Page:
# C React Class Components

As mentioned in Introduction to React, it’s also possible to define React Components using ES 6 class syntax:

//Define a class component representing information about a user
class UserInfo extends React.Component {
//Components MUST override the render() function, which must return a
//DOM element
render() {
//This is an everyday function; you can include any code you want here
let name = "Ethel";
let descriptor = "Aardvark";

//Return a React element (JSX) that is how the component will appear
return (
<div>
<h1>{name}</h1>
<p>Hello, my name is {name} and I am a {descriptor}</p>
</div>
)
}
}

This chapter contains further details on working with this style of Class Components, in particular how to manage manage state within such components. This chapter can thus be read as a mirror of [Interactive React], just using class components instead of function components.

This chapter is taken from an earlier version of the text that emphasized class components instead of function components.

## C.1 Props in Class Components

When defining a Class component, all of the passed in props are automatically assigned to the props instance variable, accessible as this.props. The this.props variable contains the object that would be passed as an argument to a function version of the component.

//Define a component representing information about a user
class UserInfo extends Component {
render() {
//access the individual props from inside the this.props object
let descriptor = this.props.descriptor;

return (
<div>
<p>Hello, my name is {name} and I am a {descriptor}</p>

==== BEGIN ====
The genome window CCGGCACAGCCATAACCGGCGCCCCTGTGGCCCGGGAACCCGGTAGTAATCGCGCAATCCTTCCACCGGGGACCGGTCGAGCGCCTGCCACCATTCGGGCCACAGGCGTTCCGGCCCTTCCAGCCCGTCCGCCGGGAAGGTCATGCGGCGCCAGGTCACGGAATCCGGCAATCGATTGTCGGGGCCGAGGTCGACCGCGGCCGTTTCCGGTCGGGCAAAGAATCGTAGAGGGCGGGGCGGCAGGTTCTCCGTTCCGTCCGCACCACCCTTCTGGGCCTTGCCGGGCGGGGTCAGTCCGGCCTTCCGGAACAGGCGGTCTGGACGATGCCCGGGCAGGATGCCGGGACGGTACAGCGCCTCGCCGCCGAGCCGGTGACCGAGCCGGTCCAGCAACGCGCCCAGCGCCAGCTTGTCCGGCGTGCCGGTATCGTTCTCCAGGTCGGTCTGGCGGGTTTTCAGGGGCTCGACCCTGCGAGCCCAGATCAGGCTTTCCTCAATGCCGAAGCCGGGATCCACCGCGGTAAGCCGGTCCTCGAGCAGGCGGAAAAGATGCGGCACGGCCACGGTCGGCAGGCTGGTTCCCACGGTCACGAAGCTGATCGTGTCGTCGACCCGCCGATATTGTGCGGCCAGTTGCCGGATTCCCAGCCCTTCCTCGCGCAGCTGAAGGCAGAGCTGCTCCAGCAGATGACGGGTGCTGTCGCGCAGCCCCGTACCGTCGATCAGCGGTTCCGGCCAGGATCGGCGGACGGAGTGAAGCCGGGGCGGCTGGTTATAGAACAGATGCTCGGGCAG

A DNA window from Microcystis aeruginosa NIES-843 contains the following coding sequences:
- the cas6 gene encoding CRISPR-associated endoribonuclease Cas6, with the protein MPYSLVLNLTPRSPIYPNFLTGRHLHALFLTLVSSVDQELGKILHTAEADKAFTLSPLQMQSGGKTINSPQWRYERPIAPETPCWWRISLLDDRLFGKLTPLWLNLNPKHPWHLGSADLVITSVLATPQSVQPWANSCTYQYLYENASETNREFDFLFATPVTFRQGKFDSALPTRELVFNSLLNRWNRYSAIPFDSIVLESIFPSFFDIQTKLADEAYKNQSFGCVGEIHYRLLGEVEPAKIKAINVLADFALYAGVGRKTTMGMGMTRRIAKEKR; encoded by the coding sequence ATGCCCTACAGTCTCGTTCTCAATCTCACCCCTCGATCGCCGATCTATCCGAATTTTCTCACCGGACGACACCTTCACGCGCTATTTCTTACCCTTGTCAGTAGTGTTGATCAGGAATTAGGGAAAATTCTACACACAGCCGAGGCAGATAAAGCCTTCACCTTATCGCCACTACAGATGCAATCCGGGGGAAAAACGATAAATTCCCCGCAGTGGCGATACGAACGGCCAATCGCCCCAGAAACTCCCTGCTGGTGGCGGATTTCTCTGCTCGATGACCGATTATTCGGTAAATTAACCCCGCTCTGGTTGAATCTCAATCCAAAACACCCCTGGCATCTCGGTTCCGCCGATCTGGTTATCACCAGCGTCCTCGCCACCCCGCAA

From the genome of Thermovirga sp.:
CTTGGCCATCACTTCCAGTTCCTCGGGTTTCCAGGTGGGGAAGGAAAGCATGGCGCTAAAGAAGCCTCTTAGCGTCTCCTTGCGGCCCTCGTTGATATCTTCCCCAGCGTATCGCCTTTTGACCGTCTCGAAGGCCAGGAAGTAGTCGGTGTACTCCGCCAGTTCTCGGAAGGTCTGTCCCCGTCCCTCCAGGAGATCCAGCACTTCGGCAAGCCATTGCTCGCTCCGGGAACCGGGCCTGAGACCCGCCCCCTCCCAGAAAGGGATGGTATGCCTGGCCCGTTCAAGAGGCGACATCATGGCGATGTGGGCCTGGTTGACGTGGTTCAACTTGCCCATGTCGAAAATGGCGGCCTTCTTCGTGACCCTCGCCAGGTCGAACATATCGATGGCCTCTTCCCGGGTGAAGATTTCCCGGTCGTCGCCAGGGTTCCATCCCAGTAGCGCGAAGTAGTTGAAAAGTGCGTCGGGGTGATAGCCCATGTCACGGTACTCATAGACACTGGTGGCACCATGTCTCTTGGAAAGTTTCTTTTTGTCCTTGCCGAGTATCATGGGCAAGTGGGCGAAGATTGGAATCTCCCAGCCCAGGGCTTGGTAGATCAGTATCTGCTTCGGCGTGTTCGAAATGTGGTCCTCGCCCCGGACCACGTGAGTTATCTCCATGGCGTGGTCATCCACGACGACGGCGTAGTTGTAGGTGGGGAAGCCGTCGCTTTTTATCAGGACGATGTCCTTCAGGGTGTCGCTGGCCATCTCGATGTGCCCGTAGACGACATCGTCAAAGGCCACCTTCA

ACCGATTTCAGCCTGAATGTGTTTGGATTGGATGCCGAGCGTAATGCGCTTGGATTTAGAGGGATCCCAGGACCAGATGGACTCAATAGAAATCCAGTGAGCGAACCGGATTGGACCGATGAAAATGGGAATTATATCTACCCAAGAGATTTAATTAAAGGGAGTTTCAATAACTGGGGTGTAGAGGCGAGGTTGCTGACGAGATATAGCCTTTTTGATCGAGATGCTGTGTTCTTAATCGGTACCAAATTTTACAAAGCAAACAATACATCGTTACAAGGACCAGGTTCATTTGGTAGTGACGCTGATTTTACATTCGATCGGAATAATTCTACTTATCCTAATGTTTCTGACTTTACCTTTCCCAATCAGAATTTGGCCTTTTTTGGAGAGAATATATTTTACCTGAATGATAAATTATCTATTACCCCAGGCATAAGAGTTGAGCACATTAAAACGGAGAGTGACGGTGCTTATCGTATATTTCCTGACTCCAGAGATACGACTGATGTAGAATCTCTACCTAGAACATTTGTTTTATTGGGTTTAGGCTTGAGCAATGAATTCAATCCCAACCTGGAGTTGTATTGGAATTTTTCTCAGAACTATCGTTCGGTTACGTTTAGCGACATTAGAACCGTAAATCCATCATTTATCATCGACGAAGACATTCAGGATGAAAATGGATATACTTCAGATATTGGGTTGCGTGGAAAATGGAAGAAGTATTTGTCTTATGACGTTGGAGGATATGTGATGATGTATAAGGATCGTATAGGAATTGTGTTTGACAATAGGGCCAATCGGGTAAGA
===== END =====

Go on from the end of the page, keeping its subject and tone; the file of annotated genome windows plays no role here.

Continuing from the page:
</div>
)
}
}

let userInfo = <UserInfo userName="Ethel" descriptor="Aardvark" />;

Note that the this.props object is read only—meaning that you cannot assign new values to it, nor modify its props directly. You should just think of props as immutable data that is coming in from outside of the component (again, similar to function arguments). A component doesn’t create or change is own props, it just uses those to determine how to render its content.

## C.2 Handling Events in Class Components

When using class components, events are handled in the same way as with function components (e.g., using the onClick prop). The main difference is that event handler callbacks are usually defined as separate methods of the class:

//A component representing a button that logs a message when clicked
class MyButton extends Component {
//method to call when clicked. The name is conventional, but arbitrary
//the callback function will be passed the DOM event
handleClick(event) {
console.log('clicky clicky');
}
render() {
//make a button with an onClick attribute!
//this "registers" the listener and sets the callback
return <button onClick={this.handleClick}>Click me!</button>;
}
}

Note that when assigning the method to the onClick prop, the method is referenced using the this keyword (and no parentheses!), because the reference is to this Component’s handleClick() method.

### Accessing this Component from Events

It is very common to have a Component’s event callback functions need to reference the instance variables or methods of that component—such as to do something based with a prop (found in this.props) or to call an additional helper method (called as this.otherMethod()). In short—the event callback will need to have access to the this context.